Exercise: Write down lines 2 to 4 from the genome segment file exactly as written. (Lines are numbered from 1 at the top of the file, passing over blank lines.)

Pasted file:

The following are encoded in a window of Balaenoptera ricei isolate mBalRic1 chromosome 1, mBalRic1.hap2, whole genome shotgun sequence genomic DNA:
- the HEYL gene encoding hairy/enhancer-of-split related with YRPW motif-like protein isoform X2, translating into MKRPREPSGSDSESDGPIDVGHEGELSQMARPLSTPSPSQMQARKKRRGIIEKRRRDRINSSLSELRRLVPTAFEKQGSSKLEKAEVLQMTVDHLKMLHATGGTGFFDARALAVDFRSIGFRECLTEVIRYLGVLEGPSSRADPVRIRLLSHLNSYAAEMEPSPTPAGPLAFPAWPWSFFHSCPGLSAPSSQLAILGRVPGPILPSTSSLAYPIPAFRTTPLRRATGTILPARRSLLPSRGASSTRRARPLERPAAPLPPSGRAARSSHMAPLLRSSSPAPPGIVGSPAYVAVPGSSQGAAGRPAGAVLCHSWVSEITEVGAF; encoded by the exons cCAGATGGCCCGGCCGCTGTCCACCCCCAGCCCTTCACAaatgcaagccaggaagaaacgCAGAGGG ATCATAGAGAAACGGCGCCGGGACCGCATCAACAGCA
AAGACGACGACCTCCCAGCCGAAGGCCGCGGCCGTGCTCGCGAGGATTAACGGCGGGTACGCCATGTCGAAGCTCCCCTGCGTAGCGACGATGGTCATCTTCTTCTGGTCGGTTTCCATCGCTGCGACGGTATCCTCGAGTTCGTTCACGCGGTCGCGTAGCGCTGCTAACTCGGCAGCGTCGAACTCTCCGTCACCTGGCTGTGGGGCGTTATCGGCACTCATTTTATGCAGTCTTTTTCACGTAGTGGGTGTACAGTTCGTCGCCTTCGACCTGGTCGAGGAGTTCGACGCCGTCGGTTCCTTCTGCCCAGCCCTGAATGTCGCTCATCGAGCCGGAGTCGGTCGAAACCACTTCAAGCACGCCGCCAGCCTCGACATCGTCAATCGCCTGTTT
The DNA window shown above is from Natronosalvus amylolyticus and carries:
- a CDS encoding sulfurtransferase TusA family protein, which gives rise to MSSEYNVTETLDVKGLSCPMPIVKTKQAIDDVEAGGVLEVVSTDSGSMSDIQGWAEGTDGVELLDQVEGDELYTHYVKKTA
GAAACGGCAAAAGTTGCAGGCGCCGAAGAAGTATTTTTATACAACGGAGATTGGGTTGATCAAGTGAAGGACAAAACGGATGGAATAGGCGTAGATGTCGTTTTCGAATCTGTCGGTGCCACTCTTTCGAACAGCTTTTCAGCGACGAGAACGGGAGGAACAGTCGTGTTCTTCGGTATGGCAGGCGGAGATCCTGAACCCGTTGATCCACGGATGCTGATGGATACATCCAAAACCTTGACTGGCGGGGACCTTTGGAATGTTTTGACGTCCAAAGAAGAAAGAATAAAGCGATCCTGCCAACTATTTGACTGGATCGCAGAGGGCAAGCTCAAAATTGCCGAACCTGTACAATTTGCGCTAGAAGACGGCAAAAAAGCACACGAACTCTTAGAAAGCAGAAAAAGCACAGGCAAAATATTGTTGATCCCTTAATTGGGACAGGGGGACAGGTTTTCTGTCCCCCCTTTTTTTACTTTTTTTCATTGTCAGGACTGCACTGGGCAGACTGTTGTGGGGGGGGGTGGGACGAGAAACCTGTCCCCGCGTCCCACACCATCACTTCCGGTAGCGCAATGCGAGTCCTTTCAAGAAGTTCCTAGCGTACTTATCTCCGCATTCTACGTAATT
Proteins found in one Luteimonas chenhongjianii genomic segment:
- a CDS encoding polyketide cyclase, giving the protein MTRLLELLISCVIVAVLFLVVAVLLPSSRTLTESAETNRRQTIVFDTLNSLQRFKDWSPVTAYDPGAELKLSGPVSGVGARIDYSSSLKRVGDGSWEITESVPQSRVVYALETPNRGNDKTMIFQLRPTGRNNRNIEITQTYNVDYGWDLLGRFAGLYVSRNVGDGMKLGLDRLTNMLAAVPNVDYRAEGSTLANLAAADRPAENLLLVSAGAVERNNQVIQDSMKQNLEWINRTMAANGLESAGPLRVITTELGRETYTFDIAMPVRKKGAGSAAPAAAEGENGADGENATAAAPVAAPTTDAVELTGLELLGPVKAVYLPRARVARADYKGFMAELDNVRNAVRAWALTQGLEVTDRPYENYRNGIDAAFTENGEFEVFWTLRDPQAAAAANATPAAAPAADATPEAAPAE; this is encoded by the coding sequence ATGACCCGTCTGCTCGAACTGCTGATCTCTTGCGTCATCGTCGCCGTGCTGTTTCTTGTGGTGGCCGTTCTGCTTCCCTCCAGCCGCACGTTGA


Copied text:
- the HEYL gene encoding hairy/enhancer-of-split related with YRPW motif-like protein isoform X2, translating into MKRPREPSGSDSESDGPIDVGHEGELSQMARPLSTPSPSQMQARKKRRGIIEKRRRDRINSSLSELRRLVPTAFEKQGSSKLEKAEVLQMTVDHLKMLHATGGTGFFDARALAVDFRSIGFRECLTEVIRYLGVLEGPSSRADPVRIRLLSHLNSYAAEMEPSPTPAGPLAFPAWPWSFFHSCPGLSAPSSQLAILGRVPGPILPSTSSLAYPIPAFRTTPLRRATGTILPARRSLLPSRGASSTRRARPLERPAAPLPPSGRAARSSHMAPLLRSSSPAPPGIVGSPAYVAVPGSSQGAAGRPAGAVLCHSWVSEITEVGAF; encoded by the exons cCAGATGGCCCGGCCGCTGTCCACCCCCAGCCCTTCACAaatgcaagccaggaagaaacgCAGAGGG ATCATAGAGAAACGGCGCCGGGACCGCATCAACAGCA
AAGACGACGACCTCCCAGCCGAAGGCCGCGGCCGTGCTCGCGAGGATTAACGGCGGGTACGCCATGTCGAAGCTCCCCTGCGTAGCGACGATGGTCATCTTCTTCTGGTCGGTTTCCATCGCTGCGACGGTATCCTCGAGTTCGTTCACGCGGTCGCGTAGCGCTGCTAACTCGGCAGCGTCGAACTCTCCGTCACCTGGCTGTGGGGCGTTATCGGCACTCATTTTATGCAGTCTTTTTCACGTAGTGGGTGTACAGTTCGTCGCCTTCGACCTGGTCGAGGAGTTCGACGCCGTCGGTTCCTTCTGCCCAGCCCTGAATGTCGCTCATCGAGCCGGAGTCGGTCGAAACCACTTCAAGCACGCCGCCAGCCTCGACATCGTCAATCGCCTGTTT
The DNA window shown above is from Natronosalvus amylolyticus and carries: